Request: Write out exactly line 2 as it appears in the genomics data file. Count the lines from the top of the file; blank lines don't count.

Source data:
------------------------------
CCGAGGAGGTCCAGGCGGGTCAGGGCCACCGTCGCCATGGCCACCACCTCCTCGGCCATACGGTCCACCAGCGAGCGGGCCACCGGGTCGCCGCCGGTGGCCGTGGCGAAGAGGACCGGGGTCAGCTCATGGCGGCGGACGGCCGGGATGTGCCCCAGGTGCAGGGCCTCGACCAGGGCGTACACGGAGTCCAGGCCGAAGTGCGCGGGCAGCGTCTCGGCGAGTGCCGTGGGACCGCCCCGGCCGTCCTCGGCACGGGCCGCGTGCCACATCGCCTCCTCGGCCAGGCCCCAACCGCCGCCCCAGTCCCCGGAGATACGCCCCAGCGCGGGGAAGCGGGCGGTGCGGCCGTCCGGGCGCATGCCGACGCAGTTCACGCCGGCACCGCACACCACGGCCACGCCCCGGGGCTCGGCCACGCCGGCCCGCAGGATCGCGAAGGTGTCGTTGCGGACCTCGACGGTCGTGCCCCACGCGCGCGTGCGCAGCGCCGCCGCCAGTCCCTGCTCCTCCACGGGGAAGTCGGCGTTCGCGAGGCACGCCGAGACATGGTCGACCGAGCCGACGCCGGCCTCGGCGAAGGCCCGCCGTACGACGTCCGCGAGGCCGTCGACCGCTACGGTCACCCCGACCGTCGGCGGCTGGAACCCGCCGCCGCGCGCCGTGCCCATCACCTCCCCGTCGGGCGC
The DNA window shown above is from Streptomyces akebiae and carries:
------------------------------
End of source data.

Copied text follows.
The DNA window shown above is from Streptomyces akebiae and carries: